Review: TEN (2014)

Posted on Tuesday, July 14, 2015 by


Tonight I had the novel pleasure of watching a festival screener for a movie called Ten (2014), written and directed by Sophia Cacciola and Michael J. Epstein. The movie, without allowing for any spoilers, is essentially about ten drastically different women who show up on Spektor Island in the 1970’s for reasons unbeknownst to the viewer and they all end up stranded in a mansion together. As horror movies go, they start dying one by one as you’re getting to know the characters and get a feel for the bizarre situation, which involves a lot of pig decorations, pig masks, and a clown faced butcher running around. There’s an interesting spin on this movie at the end, and the movie itself pulls from many different genres, not just horror, making for a fun but puzzling watch.


I was super stoked to learn I would be reviewing this movie, as it has an all female cast and one of the writers/directors is also a woman. Obviously, here at Girl Terror, we dig that shit.  I was also excited for this opportunity to watch a low-budget, aspiring take on a movie because it has to be thought of in a different light in terms of critiquing. I think it’s really easy to make a judgment call on what is a “good” movie from a “bad” movie when it was made with a decent or high budget.  It’s often easy to watch a film that had a lot of money put into it fall flat on its ass and you’re just like, 'wow, what a fuckin’ waste of money that suck fest was, who let these people get away with writing and producing this movie?!' However, with a low-budget movie with aspiring writers and directors, you can’t be so callous; you have to take into account what the writers and directors had to work with in terms of actors, costumes, set, props, camera equipment, etc. It’s just nice to be able to honestly think critically about something that literally can’t persuade you with ostentatious distractions.

I’ll shut up now and get to the review:

Let me just start off by praising my favorite things about this movie. The animated opening with the credits and title was incredibly well done and fun, with some nice foreshadowing for what’s to come. I loved it. It also was a vegan set, and there was some dialogue around veganism and unethical animal treatment. There were also references to some psychological theories and experiments. As a vegetarian and as a counselor, I thought those were some pretty badass bits.

In terms of acting, I had to go into this movie expecting the acting and effects to not be the best, and I was pretty correct on that. Altogether not great acting, but a couple standouts including Molly Devon and Molly Carlisle. I also had to assume the worst about the setting and props, but unlike the acting, I was proven terribly wrong in this assumption. The setting and mansion that they used to film this movie in was beautiful and on point with the 70’s style they were going for. It was filmed in Rhode Island at a place called The Beach Mansion, and it was perfect. The props and styling, for the most part, also encompassed the feel of the 70’s very well. The camera work was also pretty good, with a couple of nods to some Hitchcock inspiration, which is always fun.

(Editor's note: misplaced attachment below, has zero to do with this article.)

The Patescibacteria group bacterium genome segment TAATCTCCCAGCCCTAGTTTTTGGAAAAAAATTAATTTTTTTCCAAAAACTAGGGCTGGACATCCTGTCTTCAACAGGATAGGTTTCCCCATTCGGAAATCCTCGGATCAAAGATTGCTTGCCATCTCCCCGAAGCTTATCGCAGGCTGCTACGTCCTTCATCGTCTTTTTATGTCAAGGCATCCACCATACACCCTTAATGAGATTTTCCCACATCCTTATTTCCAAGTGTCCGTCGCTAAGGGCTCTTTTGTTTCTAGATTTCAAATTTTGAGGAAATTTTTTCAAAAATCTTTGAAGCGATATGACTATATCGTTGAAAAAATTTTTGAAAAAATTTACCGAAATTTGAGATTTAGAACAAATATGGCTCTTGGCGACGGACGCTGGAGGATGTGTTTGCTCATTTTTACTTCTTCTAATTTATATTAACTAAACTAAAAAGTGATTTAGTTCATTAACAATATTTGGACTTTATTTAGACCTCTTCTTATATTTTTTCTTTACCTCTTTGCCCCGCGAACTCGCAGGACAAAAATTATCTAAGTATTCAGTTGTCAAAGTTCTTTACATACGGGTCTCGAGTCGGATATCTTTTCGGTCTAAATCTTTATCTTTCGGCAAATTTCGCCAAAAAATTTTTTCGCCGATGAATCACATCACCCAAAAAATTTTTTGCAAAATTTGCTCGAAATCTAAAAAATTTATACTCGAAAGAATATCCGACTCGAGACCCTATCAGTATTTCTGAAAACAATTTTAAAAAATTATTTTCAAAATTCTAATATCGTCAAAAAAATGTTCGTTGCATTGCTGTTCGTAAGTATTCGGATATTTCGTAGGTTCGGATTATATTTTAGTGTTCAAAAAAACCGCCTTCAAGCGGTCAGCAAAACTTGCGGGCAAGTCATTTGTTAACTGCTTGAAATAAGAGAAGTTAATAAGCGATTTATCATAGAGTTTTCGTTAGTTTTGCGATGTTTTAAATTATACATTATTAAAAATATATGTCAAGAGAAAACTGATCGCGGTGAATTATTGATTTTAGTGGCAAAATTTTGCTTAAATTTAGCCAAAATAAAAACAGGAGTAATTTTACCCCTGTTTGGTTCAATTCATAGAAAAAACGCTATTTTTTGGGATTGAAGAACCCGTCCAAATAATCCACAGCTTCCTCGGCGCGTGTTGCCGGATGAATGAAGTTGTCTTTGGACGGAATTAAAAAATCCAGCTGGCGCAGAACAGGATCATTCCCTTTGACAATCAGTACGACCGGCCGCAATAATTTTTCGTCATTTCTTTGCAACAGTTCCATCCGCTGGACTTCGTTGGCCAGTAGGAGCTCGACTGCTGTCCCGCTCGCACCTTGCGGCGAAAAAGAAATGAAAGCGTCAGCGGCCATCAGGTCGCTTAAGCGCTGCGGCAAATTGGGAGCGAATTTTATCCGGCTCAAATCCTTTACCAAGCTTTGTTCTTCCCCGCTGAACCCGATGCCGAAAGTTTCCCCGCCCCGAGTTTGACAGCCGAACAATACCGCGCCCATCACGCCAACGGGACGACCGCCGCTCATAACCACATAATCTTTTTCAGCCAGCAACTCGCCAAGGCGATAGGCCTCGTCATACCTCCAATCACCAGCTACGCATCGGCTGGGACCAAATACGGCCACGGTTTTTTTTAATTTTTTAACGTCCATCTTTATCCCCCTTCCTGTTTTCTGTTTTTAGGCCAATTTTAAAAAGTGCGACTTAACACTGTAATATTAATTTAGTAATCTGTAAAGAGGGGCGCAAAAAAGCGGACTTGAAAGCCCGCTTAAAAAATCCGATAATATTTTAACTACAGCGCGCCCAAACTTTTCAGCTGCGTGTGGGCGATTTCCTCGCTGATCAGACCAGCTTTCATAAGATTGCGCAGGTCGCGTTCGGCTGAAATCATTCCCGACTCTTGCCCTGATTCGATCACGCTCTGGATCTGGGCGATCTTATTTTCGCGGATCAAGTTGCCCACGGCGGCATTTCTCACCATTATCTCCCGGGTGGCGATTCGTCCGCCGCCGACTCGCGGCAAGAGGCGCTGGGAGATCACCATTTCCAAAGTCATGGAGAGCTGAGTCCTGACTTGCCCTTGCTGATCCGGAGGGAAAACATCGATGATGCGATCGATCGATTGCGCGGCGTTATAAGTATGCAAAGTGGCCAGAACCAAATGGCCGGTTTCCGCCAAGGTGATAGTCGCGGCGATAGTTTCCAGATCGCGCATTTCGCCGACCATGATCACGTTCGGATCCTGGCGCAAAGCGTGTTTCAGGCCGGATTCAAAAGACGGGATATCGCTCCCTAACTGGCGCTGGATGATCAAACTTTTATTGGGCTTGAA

As far as the writing, storyline, and general intent, which are of the most importance for a film like this, I had mixed feelings. On the film’s website it describes the movie as a “surrealistic, post-exploitation, Avant-mystery with an all female cast” and I kind of wish I had known all of that going into it, but alas, I didn’t. The writing is well done to the extent that the themes are easy to identify. However, I feel the film does fall a bit short with the writing in terms of the storyline, which is pretty hard to follow. There’s a lot of “what the fuck is happening?” and even when all is revealed in the end, it just lacks something. In watching the commentary of the film, I got more of a feel for what they were trying to do with this movie, and I honestly appreciated the messages behind it.  I can see how this movie would appeal to a certain kind of horror fan, and since the movie itself is a chameleon of genres, I could even see it appealing to those outside of the horror sphere. 

All in all, I found this movie very fun and only mildly confusing. The dialogue was pretty smart and politically driven, the themes were inspired and important in terms of identity and stereotypes, and the storyline is full of good intention. The execution just left something to be desired for me.

To find out more, head to http://tenthemovie.com/.

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